David Ulin sees similarities between Norman Mailer and Denis Johnson:
Regardless of what you think about Mailer, his death is one more signifier of a literary culture in transition, in which the old guard is disappearing faster than we can figure out who might fill the void. This is why Johnson's prize is so compelling -- because he may be the one American writer of his generation (the generation raised on Vietnam and Woodstock) who consistently writes with that overarching standard of engagement, who's not playing games but going after something fundamental, using literature to get at the essence of who we are.
I have to assume that in Ulin's reference to "playing games" he is taking a swipe at postmodernism, using the same stale cliche those critics who want to valorize the "engagement" of writers like Mailer and Johnson in contrast to the aesthetic affectations of formalists and metafictionists always seem to use. The former don't mince around with "art" but grapple with "the essence of who we are," while the latter are preoccupied with surfaces, with the "merely literary."
It's a tiresome enough exercise, as much as anything else unfair to Mailer and Johnson, who are being judged as philosophers and seers rather than novelists, archaelogists of the soul rather than artists. Surely Mailer's most ponderous and pretentious books are those in which he self-consciously assumed these roles, and it does Johnson no favor to describe his work in terms as trite as those Ulin later uses to capture that "something fundamental" he is putatively "going after":
These are strange books, no doubt about it, built on the notion that reality is a veil behind which we might discover the truer nature of things, if only we could see it for what it is. Occasionally, we are offered glimpses but that just adds to our confusion -- or, worse, puts our most essential selves at risk. "Did you think we were just thinking?" a character asks in "Already Dead." "Thinking forbidden thoughts? Imagining heresies? Pretending to recognize moral systems as instruments of oppression and control?"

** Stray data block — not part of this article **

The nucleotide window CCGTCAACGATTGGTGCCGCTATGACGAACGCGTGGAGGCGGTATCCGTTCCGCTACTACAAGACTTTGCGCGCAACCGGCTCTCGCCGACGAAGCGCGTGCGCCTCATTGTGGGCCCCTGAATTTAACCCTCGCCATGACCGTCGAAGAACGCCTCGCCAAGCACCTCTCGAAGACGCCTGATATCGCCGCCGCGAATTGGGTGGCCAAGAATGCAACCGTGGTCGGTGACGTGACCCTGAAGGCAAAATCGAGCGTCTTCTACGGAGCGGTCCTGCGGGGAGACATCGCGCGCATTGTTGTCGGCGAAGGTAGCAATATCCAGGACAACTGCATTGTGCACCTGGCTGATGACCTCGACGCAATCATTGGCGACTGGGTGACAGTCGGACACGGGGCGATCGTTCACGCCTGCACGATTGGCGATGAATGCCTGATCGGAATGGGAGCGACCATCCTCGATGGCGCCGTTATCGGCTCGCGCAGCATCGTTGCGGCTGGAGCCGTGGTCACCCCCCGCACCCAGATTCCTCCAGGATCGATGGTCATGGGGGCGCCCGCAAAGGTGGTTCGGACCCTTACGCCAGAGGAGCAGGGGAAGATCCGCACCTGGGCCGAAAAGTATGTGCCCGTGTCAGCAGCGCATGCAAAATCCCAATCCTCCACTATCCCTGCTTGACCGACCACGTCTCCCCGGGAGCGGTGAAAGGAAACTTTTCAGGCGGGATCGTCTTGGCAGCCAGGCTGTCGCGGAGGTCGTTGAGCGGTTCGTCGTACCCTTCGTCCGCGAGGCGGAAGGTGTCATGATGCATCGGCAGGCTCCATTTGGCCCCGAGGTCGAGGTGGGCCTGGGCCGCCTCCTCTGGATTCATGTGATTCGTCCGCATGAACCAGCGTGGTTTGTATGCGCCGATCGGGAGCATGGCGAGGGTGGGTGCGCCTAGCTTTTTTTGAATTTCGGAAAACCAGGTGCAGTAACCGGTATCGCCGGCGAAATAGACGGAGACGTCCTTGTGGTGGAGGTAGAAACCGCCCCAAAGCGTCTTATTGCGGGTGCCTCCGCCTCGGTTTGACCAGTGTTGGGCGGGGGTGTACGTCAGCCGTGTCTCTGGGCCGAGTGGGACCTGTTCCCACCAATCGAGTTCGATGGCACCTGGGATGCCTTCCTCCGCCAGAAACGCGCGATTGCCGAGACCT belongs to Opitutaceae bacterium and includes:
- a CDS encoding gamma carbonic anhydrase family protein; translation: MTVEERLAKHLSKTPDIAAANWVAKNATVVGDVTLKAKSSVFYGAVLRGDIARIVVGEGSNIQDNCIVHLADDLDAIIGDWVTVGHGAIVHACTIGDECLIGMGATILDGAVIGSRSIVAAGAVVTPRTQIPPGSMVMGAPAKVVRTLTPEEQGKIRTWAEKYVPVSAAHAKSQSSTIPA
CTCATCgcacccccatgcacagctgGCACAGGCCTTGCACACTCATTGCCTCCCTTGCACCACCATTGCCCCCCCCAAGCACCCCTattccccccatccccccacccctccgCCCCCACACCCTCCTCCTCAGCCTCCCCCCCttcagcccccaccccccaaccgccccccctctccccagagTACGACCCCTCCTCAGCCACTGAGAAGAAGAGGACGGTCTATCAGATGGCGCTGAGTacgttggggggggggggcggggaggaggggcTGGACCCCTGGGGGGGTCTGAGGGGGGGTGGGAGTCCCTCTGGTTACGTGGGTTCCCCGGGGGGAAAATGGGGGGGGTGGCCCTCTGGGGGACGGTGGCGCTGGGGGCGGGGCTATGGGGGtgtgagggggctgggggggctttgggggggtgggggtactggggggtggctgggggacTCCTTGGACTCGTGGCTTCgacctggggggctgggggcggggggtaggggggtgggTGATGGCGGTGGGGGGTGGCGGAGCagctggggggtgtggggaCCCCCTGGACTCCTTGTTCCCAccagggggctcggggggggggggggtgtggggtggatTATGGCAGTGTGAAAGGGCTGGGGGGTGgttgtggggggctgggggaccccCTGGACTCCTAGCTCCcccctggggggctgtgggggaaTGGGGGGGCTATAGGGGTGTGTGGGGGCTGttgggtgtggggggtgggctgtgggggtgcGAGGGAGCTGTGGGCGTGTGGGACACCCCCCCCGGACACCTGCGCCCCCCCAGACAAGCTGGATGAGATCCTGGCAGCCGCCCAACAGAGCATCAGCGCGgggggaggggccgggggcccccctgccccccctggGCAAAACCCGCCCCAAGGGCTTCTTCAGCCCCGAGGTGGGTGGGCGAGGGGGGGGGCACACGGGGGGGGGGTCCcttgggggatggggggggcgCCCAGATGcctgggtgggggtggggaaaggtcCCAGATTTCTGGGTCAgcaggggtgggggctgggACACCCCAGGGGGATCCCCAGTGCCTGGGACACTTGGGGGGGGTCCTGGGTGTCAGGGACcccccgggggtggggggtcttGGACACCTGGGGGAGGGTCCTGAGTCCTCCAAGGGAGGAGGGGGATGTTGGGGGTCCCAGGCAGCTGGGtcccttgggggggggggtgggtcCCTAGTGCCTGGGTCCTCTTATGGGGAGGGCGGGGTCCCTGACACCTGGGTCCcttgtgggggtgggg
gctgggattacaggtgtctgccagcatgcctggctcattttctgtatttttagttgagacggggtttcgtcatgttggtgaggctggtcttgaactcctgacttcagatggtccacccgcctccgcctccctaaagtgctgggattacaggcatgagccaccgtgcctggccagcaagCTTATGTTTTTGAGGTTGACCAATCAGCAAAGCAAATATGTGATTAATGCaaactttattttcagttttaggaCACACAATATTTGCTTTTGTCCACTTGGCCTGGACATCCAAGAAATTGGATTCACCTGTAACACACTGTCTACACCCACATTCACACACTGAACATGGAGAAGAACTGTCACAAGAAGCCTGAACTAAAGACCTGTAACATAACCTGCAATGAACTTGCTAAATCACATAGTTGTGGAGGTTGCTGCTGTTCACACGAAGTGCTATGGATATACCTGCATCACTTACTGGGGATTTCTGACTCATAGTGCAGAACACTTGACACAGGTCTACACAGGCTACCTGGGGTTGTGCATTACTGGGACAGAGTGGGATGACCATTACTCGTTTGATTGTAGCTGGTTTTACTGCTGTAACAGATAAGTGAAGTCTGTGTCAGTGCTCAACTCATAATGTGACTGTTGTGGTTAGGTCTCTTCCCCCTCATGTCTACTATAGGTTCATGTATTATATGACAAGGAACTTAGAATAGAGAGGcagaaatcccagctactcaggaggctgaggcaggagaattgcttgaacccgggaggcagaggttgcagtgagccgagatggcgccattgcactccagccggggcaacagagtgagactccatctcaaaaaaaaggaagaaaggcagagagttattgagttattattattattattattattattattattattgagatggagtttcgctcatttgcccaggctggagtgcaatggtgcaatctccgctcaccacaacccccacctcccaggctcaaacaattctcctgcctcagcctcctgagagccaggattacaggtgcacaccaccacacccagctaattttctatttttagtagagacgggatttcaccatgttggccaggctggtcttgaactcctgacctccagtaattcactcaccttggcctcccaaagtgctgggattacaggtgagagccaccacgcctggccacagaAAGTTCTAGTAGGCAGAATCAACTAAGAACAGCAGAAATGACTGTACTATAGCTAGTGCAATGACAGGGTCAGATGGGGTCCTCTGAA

What Johnson is saying is that this is not a game but deadly serious, that what's at stake is how we continue in the face of mysteries so large they threaten to overwhelm us -- and ultimately will. The only answer is to continue moving forward, to accept our small graces and benedictions where we can.
The vapidity here is striking: "reality is a veil"; "our most essential selves"; "not a game but deadly serious"; "[t]he only answer is to continue moving forward." What does any of this mean? Why would anyone want to read a body of work that can be reduced to this sort of night-school existentialism? Most importantly, would Denis Johnson be satisfied with such a flavorless characterization of his fiction? I can't imagine that he would. While I would not call Jesus' Son "the most potent work of American fiction in the last 20 years" (among other reasons because it was actually published in 1992), I did enjoy reading this book (as well as Angels and Resuscitation of a Hanged Man), and I can't at all say it was because Johnson had pierced the veil of reality or dug down to our "most essential selves" or because it signalled to me that we should "continue moving forward." In fact, it seemed to me a rather delicate book, working through style, nuance, and indirection rather than a heavy-handed "engagement" or utilitarian view of literature as spiritual guide.
It remains unclear to me why we should hold novelists to an "overarching standard of engagement." Why should I care whether Norman Mailer or Denis Johnson have anything at all to "say"? They're novelists, not soapbox orators, and should be judged by the quality of the literary art they make, not their efforts to discover the really real or stare down the "face of mysteries." I'd rather have writers playing games than aspiring to be sages.